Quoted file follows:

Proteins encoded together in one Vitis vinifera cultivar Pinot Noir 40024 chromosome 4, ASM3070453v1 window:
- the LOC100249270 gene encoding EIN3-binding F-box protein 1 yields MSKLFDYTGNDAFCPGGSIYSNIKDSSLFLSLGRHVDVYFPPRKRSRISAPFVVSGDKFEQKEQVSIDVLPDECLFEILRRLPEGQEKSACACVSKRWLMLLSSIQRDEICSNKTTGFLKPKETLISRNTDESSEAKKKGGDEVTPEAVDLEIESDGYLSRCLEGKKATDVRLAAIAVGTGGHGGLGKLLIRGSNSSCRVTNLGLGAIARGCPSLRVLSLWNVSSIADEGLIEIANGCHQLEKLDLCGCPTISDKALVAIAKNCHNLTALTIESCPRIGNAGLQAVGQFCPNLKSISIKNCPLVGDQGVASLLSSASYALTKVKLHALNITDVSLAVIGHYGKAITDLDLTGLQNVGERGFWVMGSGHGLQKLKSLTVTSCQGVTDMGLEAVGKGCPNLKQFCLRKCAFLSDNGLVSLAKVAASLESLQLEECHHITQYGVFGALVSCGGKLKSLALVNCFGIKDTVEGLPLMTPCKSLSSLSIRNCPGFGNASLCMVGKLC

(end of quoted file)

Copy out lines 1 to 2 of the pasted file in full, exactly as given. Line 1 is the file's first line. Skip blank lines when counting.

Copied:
Proteins encoded together in one Vitis vinifera cultivar Pinot Noir 40024 chromosome 4, ASM3070453v1 window:
- the LOC100249270 gene encoding EIN3-binding F-box protein 1 yields MSKLFDYTGNDAFCPGGSIYSNIKDSSLFLSLGRHVDVYFPPRKRSRISAPFVVSGDKFEQKEQVSIDVLPDECLFEILRRLPEGQEKSACACVSKRWLMLLSSIQRDEICSNKTTGFLKPKETLISRNTDESSEAKKKGGDEVTPEAVDLEIESDGYLSRCLEGKKATDVRLAAIAVGTGGHGGLGKLLIRGSNSSCRVTNLGLGAIARGCPSLRVLSLWNVSSIADEGLIEIANGCHQLEKLDLCGCPTISDKALVAIAKNCHNLTALTIESCPRIGNAGLQAVGQFCPNLKSISIKNCPLVGDQGVASLLSSASYALTKVKLHALNITDVSLAVIGHYGKAITDLDLTGLQNVGERGFWVMGSGHGLQKLKSLTVTSCQGVTDMGLEAVGKGCPNLKQFCLRKCAFLSDNGLVSLAKVAASLESLQLEECHHITQYGVFGALVSCGGKLKSLALVNCFGIKDTVEGLPLMTPCKSLSSLSIRNCPGFGNASLCMVGKLC